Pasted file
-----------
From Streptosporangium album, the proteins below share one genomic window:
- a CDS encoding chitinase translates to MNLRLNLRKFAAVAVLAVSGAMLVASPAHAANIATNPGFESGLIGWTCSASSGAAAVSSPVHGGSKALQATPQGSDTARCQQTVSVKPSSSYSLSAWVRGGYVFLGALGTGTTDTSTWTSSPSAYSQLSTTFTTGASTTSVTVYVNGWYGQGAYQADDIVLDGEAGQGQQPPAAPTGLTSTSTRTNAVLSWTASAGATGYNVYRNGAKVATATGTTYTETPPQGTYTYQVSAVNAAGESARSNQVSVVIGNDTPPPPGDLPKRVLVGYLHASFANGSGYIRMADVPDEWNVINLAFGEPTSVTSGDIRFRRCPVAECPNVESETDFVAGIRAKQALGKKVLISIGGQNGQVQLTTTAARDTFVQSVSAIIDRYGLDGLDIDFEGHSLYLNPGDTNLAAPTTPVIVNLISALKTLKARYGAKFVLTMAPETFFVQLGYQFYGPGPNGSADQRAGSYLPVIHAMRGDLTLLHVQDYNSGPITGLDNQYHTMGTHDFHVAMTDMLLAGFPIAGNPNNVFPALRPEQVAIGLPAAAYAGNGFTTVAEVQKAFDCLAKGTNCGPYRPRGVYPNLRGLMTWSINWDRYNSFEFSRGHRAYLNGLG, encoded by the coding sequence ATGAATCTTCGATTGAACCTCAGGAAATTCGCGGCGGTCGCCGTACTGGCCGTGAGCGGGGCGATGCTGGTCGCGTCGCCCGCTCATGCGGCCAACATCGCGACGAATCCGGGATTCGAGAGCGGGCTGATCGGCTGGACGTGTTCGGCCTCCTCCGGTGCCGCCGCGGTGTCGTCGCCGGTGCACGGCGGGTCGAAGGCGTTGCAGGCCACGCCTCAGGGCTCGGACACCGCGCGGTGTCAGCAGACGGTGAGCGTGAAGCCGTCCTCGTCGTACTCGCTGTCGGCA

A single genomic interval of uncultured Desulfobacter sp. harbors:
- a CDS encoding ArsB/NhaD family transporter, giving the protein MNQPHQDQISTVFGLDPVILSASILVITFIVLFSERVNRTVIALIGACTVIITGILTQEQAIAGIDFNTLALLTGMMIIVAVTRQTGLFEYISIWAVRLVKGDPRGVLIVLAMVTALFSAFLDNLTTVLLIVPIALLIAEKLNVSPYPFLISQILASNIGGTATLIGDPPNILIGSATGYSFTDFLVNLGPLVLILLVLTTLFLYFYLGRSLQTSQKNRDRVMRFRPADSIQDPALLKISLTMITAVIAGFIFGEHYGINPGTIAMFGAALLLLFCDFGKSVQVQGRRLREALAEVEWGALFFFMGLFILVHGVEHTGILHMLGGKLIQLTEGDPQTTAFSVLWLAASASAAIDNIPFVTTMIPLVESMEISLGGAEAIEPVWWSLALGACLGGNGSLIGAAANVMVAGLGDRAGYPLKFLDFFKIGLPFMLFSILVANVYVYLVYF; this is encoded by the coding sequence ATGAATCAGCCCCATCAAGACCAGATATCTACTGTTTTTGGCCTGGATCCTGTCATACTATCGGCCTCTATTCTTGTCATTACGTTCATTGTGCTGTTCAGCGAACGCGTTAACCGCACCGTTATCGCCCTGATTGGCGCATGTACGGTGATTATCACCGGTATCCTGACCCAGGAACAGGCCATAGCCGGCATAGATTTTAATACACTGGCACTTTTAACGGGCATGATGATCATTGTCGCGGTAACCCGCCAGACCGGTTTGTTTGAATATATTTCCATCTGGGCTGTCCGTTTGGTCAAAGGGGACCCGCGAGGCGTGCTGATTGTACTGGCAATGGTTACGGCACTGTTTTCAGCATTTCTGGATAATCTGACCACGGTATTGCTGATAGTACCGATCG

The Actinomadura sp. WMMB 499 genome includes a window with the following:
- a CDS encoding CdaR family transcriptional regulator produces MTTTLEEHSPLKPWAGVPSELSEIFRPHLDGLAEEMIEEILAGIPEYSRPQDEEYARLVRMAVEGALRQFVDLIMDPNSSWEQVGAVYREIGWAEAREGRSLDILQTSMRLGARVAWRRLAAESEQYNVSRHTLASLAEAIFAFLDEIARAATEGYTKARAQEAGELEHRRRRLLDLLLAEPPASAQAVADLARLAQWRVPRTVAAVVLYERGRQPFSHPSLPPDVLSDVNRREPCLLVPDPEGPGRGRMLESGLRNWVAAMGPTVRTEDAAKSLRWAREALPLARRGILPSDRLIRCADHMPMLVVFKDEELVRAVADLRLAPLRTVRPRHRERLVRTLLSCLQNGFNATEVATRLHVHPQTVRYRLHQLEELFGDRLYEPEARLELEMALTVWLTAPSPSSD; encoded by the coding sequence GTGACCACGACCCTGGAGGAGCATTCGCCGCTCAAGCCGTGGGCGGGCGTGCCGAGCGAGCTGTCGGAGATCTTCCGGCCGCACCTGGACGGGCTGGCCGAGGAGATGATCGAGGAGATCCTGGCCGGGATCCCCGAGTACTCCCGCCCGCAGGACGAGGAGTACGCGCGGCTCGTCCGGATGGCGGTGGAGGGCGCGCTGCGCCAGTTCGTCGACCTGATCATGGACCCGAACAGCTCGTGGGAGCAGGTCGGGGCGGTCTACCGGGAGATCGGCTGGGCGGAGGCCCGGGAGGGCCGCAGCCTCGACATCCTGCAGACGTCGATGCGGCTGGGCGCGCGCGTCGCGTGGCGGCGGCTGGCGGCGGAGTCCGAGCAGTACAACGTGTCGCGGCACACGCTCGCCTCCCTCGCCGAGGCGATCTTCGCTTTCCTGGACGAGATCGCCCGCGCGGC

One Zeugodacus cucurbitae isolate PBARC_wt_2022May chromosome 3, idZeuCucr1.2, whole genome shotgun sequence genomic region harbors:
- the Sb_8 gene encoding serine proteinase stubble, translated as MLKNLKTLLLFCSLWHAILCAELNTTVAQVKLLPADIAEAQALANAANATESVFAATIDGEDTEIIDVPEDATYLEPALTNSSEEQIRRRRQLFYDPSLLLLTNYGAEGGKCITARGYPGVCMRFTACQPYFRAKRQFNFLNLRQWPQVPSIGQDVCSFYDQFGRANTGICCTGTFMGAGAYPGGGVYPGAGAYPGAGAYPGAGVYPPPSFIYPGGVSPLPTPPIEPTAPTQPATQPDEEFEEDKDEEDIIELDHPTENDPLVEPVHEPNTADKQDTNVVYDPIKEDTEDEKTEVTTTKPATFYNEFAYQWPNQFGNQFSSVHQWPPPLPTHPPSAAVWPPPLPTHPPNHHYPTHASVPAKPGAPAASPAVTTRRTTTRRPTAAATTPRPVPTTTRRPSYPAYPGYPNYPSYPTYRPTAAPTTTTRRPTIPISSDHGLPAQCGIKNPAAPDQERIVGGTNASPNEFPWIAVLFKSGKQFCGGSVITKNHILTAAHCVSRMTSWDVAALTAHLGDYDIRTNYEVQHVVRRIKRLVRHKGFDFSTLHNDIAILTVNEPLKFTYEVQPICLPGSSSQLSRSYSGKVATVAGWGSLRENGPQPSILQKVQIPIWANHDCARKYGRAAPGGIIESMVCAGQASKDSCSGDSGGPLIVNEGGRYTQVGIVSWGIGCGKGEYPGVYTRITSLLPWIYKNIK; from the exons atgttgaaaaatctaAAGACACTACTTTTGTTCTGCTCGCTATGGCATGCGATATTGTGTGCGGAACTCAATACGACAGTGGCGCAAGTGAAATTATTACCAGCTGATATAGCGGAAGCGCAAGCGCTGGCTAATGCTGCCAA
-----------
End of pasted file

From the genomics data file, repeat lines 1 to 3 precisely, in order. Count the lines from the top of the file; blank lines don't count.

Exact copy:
From Streptosporangium album, the proteins below share one genomic window:
- a CDS encoding chitinase translates to MNLRLNLRKFAAVAVLAVSGAMLVASPAHAANIATNPGFESGLIGWTCSASSGAAAVSSPVHGGSKALQATPQGSDTARCQQTVSVKPSSSYSLSAWVRGGYVFLGALGTGTTDTSTWTSSPSAYSQLSTTFTTGASTTSVTVYVNGWYGQGAYQADDIVLDGEAGQGQQPPAAPTGLTSTSTRTNAVLSWTASAGATGYNVYRNGAKVATATGTTYTETPPQGTYTYQVSAVNAAGESARSNQVSVVIGNDTPPPPGDLPKRVLVGYLHASFANGSGYIRMADVPDEWNVINLAFGEPTSVTSGDIRFRRCPVAECPNVESETDFVAGIRAKQALGKKVLISIGGQNGQVQLTTTAARDTFVQSVSAIIDRYGLDGLDIDFEGHSLYLNPGDTNLAAPTTPVIVNLISALKTLKARYGAKFVLTMAPETFFVQLGYQFYGPGPNGSADQRAGSYLPVIHAMRGDLTLLHVQDYNSGPITGLDNQYHTMGTHDFHVAMTDMLLAGFPIAGNPNNVFPALRPEQVAIGLPAAAYAGNGFTTVAEVQKAFDCLAKGTNCGPYRPRGVYPNLRGLMTWSINWDRYNSFEFSRGHRAYLNGLG, encoded by the coding sequence ATGAATCTTCGATTGAACCTCAGGAAATTCGCGGCGGTCGCCGTACTGGCCGTGAGCGGGGCGATGCTGGTCGCGTCGCCCGCTCATGCGGCCAACATCGCGACGAATCCGGGATTCGAGAGCGGGCTGATCGGCTGGACGTGTTCGGCCTCCTCCGGTGCCGCCGCGGTGTCGTCGCCGGTGCACGGCGGGTCGAAGGCGTTGCAGGCCACGCCTCAGGGCTCGGACACCGCGCGGTGTCAGCAGACGGTGAGCGTGAAGCCGTCCTCGTCGTACTCGCTGTCGGCA

A single genomic interval of uncultured Desulfobacter sp. harbors: